In the premises of Paramount Commodities shop at Mponela Township in Dowa District, some 34 people are lying on the floor, some on sacks, others on bare ground, barely covered and looking like corpses in a massacre scene. It is 11pm on a Friday.
As if they are the attendants of this virtual mortuary, two young men are sitting on the margin of this scene, shoving cooked rice out of a container into their mouths—after which they will find their place among the bodies.
Unlike many others here, the two are not here for the purpose of buying fertiliser. They are ‘standing’ in the queue on behalf of other people who cannot manage this ‘death’ tonight.
These young men earn a living carting people’s goods around Mponela town. But tonight’s is some consultancy work for them, sort of. They have been spending nights here on behalf of beneficiaries of Agriculture Input Programme (AIP) who cannot afford to sleep over to keep their spot in the queue for the next day’s fertiliser sales.
One of the young men, Aubrey, 34, has done this for five nights now.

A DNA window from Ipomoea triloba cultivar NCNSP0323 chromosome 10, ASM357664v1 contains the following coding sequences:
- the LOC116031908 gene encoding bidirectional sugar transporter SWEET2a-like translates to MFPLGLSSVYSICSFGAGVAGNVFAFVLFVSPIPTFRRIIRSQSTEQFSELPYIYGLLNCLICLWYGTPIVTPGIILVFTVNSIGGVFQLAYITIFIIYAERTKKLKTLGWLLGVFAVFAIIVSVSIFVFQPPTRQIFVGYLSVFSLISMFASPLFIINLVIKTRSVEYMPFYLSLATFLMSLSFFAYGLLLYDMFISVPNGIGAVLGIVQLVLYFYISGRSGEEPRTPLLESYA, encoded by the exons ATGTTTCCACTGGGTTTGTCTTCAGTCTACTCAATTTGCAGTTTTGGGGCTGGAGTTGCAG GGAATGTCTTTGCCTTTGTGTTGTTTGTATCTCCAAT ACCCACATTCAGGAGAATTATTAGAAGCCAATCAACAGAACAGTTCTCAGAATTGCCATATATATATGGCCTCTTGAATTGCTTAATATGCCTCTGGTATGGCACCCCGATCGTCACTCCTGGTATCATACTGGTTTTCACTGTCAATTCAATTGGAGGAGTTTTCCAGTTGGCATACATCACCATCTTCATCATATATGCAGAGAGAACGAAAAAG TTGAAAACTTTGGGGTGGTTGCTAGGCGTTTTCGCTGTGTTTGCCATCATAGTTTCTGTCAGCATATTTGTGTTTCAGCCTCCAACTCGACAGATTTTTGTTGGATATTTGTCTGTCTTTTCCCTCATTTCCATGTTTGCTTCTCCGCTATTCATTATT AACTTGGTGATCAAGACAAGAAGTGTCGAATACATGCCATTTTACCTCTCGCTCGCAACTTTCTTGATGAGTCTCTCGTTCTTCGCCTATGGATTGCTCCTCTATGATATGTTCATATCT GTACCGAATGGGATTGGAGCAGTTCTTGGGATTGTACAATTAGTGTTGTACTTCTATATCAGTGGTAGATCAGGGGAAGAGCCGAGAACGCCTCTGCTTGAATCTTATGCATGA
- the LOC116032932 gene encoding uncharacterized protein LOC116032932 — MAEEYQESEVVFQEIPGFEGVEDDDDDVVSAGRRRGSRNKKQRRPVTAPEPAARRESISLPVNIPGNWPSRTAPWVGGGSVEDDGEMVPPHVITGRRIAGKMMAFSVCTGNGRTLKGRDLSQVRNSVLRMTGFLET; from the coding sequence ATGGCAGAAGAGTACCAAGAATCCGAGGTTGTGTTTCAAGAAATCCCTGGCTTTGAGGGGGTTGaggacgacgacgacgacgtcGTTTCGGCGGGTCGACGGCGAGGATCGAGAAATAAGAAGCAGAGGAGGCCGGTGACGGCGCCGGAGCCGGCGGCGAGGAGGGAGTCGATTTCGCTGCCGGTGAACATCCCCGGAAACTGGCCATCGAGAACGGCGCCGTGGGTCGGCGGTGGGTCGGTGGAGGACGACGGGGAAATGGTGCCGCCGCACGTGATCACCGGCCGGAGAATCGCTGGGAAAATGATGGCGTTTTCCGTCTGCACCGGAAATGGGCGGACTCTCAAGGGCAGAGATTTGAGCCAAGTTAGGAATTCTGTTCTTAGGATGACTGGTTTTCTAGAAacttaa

“Sometimes, I do it for more than one customer in one night. Like tonight, I have three. I keep their place in the queue so they take it up in the morning. Each one pays K2 000 per night,” he told this reporter.
Aubrey is doing honest business, but his preying on the chaos of this programme speaks of what happens when a government initiative supposedly social protectionist in formulation becomes an instrument for dehumanisation of the weak and a profiteering scheme for the strong in its implementation.
AIP is a great idea but its implementation threatens to push deeper into deprivation the very people it is supposed to lift out of poverty, rights activists say.
Gift Trapence, chairperson of the Human Rights Defender Coalition (HRDC), says they have received numerous complaints about the programme and he describes it as “a flop” and humiliating to poor Malawians.
On our visits to Thyolo, Neno, Ntchisi and Dowa districts over the past week, the sight at many sales depots is heart-breaking.
It is 9:30am. The sales point at Nambala 1 at Thyolo Boma is teeming with people, some gathered in small groups expressing their frustration with lack of progress here, others stretching their necks looking at the entrance where some official is calling out names, yet many more resigned to fate and sitting away. The entrance is chock-a-block with people shoving each other but making no headway.